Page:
California liability waivers are legally enforceable contracts in which people participating in potentially dangerous activities assume the risk of injury. Patrons are often required to sign a liability waiver in order to participate in activities that might otherwise lead to lawsuits such as renting a canoe, rock climbing, gym access or school sports.
Liability waivers are also known as “assumption of the risk” agreements, “assumption of liability” contracts, “Release” forms and similar names. No matter the name given, these contracts only shield companies from injuries arising. Under California law, waivers of liability may not prevent people from suing for injuries resulting from gross negligence, recklessness, intentional torts or illegal acts.
Patrons are often afraid of taking a personal injury case to court involving a signed liability waiver, as it is commonly believed that a waiver acts in an absolute favor of the defendant. The reality of an absolute waiver depends entirely on the language of the waiver itself and the unique circumstances within the case.
In California, waivers of liability are generally enforceable so long as they have been drafted correctly, are explicit as to the scope of coverage, are legible and use high-visibility text, and do not illegally waive unknown or unrelated claims.
Assumption of Risk
A typical California liability waiver shields a business from all injuries, whether or not arising out of the activity.
Patrons should understand that by signing a liability waiver, they are essentially agreeing not to sue unless someone affiliated with the business injures them on purpose or as the result of gross negligence (as opposed to ordinary negligence).
Liability Waivers – when are they invalid?
As the possibilities for the liability waiver structure are nearly endless, understanding the factors that influence an invalidity determination is key.
Liability waivers may be deemed invalid if:
- The provisions of the agreement are unconscionable or illegal
- The language of the waiver is not clear, explicit, and comprehensible
- The waiver was obtained through fraud, deception, misrepresentation, duress, or undue influence
- The plaintiff’s injuries were caused by defendant’s grossly negligent or reckless conduct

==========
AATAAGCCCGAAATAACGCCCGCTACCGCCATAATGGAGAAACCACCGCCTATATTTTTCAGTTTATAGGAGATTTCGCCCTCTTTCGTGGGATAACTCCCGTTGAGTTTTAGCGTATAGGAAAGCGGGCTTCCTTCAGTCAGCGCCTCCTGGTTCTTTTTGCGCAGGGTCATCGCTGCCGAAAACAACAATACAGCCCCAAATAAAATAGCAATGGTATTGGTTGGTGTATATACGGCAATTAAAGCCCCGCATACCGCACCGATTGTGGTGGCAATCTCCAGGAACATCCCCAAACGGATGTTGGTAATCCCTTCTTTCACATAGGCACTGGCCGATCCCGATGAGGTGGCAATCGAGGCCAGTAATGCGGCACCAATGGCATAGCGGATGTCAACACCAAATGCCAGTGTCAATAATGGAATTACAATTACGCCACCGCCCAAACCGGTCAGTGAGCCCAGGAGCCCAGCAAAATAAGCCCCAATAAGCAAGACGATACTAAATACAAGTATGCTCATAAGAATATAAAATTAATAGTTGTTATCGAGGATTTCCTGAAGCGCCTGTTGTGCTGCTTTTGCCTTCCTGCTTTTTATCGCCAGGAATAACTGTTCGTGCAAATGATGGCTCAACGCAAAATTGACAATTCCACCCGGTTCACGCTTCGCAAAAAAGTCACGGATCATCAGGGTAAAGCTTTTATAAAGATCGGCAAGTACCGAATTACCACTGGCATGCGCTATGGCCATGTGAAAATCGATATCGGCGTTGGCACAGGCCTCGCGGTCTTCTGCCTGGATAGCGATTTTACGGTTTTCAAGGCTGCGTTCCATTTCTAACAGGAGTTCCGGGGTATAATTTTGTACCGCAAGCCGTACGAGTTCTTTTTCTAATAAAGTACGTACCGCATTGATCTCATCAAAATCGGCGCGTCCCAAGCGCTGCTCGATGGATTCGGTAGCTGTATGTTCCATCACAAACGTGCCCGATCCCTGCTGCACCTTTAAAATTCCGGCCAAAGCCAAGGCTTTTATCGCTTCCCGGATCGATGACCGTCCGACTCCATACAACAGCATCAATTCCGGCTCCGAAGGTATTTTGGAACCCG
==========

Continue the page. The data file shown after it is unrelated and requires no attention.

- The scope of the waiver must cover the defendant’s conduct.
Provisions in the waiver may be “unconscionable” under the law. A waiver is unconscionable if enforcement would be unethical. Generally speaking, the court will determine the unconscionability of the provisions of a liability waiver based on standards of ethics in the relevant commercial context, as well as on existing case law.
Clarity and Comprehension
A liability waiver may be deemed invalid if it is not clear, explicit, and comprehensible. A waiver that is written in a small font such that it is not clearly legible, or one that is written in language that is especially difficult or confusing, may be invalid under the law.
The scope of the waiver must cover the defendant’s relevant conduct if the defendant is to be shielded from liability. The waiver must not be too specific such that the defendant is not covered, but at the same time, if the waiver is too broad, then it may be unenforceable as written.
Defendants cannot take cover behind a liability waiver after having deceptively encouraged people to participate in an event or activity. The defendant may not induce participation by virtue of fraud, deception, misrepresentation, duress, or undue influence. For example, a defendant runs a rafting business. On the defendant’s website and in their other marketing materials, they have pictures and videos of a gentle rafting experience. There is no indication – textual or otherwise – that the rafting in fact takes place on whitewater rapids and thus present an additional risk of injury as compared to rafting on a quiet river. Suppose also that the marketing of the rafting company induces people to raft with the company, signing off on the waiver of liability. If a raft is overturned due to the intensity of the whitewater rapids and a participant hits their arm on a rock, injuring it, the defendant-operator cannot claim that the waiver of liability shields them from the ensuing personal injury lawsuit, as the defendant misrepresented the risks involved in the rafting experience to potential participants.
Gross Negligence and Recklessness
Though a waiver of liability will protect a defendant from a negligence lawsuit, the waiver can be invalidated if the plaintiff shows that the defendant engaged in grossly negligent or reckless conduct. To find that a defendant engaged in reckless or grossly negligent conduct, they must have willfully disregarded the safety of participants.
Examples of gross negligence include:
- Renting out canoes that are outfitted with broken wood (and thus at risk of filling with water and capsizing).
- Failing to conduct regular, industry-standard inspections.
- Failing to adhere to local building codes (fire, electrical, etc.).
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